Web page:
Sheikh Hamad bin Jassem bin Jabr Al Thani, the Qatari foreign minister, said in Doha that the troop pledge was intended to “tell the world that there is an Arab presence, however small, and to say to Israel that we believe in this resolution and that we want to implement it.”
He was speaking at a news conference with Kofi Annan, the UN secretary-general, who is on a Middle East tour to push for implementation of Resolution 1701 that went into force on August 14 after 34 days of fighting between Israel and Shia group Hezbollah.
Italian troops will make up the largest single contingent of the UN force known as UNIFIL II.
Annan hoped UNIFIL II would be a “manifestation of international solidarity” with Lebanon. He also urged Israel to lift its siege of the country, saying it was unsustainable.
On Monday, a Qatar airways passenger jet flew to Beirut despite an ongoing Israeli air and sea blockade of Lebanon.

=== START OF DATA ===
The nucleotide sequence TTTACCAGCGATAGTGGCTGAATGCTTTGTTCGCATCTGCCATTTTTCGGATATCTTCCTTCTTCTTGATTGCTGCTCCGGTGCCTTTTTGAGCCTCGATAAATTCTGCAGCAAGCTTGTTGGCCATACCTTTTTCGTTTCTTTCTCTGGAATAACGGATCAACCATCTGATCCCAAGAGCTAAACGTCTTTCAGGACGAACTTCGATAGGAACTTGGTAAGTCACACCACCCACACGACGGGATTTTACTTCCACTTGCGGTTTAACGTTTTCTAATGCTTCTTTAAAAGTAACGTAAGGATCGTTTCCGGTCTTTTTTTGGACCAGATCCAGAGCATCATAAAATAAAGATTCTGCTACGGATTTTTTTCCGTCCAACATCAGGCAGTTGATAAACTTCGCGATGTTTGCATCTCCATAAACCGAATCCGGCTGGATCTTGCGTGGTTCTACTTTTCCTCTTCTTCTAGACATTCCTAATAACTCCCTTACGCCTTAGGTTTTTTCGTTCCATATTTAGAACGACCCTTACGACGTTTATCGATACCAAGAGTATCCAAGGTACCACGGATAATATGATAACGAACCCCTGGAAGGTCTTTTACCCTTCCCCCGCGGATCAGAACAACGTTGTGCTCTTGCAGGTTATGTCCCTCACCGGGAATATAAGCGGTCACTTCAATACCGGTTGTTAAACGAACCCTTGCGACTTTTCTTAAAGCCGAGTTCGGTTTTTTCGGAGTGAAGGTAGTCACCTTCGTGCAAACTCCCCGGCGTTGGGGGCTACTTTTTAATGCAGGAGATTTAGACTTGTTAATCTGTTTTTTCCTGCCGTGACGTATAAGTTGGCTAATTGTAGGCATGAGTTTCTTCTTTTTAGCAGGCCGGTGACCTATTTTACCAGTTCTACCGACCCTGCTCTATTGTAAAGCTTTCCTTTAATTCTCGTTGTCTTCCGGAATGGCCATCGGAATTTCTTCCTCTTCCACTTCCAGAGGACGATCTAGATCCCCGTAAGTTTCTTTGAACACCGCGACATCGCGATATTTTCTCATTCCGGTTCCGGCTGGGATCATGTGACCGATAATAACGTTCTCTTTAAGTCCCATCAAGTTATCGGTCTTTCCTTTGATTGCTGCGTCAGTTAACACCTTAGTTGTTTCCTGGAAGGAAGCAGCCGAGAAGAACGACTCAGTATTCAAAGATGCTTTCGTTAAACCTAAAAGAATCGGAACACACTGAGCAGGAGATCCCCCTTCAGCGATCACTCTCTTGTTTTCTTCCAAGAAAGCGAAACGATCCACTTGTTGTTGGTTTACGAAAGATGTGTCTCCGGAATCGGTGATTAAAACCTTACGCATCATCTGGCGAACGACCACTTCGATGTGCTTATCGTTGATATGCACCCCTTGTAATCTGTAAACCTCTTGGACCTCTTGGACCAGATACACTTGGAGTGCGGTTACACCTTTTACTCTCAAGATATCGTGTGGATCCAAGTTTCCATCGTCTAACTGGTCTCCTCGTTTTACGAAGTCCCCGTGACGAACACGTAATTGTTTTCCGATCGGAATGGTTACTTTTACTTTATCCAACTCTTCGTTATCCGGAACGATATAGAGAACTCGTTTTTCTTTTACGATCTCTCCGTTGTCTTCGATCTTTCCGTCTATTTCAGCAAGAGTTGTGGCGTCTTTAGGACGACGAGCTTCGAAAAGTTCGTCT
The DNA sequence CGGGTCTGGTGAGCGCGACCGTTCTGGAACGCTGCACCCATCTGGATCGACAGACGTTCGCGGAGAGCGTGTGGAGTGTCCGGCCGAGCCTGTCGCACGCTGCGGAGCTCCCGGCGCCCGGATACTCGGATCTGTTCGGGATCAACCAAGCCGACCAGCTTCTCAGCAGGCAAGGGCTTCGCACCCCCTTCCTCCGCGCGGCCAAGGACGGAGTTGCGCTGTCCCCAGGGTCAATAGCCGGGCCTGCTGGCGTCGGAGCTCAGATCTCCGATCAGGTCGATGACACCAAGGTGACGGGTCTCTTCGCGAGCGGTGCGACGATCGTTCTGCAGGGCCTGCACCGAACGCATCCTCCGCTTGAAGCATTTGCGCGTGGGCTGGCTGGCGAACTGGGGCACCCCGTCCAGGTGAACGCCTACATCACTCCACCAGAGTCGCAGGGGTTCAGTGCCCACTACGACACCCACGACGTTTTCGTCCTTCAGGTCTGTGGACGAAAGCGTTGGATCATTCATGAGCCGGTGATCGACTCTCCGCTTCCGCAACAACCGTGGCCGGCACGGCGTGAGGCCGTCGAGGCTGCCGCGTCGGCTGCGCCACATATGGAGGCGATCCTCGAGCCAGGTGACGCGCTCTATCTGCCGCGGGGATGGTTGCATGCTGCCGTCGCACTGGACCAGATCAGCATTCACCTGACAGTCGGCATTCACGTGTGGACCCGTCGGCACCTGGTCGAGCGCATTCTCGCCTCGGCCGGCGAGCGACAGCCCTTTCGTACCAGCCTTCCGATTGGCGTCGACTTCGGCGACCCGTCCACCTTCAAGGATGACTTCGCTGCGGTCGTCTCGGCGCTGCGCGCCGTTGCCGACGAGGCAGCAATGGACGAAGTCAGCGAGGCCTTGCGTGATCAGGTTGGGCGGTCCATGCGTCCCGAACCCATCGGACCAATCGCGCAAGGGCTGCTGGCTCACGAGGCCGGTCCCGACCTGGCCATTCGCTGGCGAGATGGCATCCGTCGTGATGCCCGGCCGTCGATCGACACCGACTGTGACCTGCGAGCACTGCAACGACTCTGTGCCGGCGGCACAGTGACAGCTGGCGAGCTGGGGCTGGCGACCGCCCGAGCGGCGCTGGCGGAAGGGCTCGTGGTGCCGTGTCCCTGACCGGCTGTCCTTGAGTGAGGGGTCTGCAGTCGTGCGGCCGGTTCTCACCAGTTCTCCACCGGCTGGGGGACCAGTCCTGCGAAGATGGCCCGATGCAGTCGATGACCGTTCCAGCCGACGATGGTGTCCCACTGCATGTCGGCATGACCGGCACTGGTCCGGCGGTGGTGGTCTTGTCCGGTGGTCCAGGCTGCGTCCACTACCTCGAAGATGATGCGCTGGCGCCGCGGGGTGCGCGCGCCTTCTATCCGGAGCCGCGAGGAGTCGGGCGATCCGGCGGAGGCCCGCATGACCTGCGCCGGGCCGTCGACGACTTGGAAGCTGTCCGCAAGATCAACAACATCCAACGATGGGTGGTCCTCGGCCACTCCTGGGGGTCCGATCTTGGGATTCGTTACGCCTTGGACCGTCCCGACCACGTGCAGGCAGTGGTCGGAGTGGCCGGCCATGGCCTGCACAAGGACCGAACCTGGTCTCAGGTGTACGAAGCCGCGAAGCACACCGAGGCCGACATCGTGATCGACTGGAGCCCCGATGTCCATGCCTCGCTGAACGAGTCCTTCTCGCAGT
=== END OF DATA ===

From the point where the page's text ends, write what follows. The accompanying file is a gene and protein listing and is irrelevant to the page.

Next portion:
Flight QR 422 arrived with 142 passengers who were greeted by a cheering crowd that gave them roses as they cleared immigration.
The Qatari plane was the first to
One passenger said that many of those on board, including Lebanese, Palestinian and foreign nationals, had flashed victory signs and burst into applause as the jet landed.
The plane, which was also transporting humanitarian aid, headed back to Doha with 124 passengers on board.
The Qatari foreign minister criticised the blockade and said there was no reason why the flight could not proceed.
“No official blockade of Lebanon has been declared by the United Nations or the international community,” al-Thani said.
The Lebanese transport minister, Mohammed Safadi, encouraged other carriers to follow Qatar Airway’s example.
“I urge all airlines, whether Arab or other, to force the Israeli air blockade.
A spokesman for Israel’s foreign ministry, Mark Regev, said Monday’s flight would not have been possible without clearance by Israel.
Israel has kept an air and sea embargo on Lebanon even after the war ended. It says the blockade is to prevent Hezbollah from rearming.
All ships and aircraft require Israeli permission to use Lebanese waters and airspace.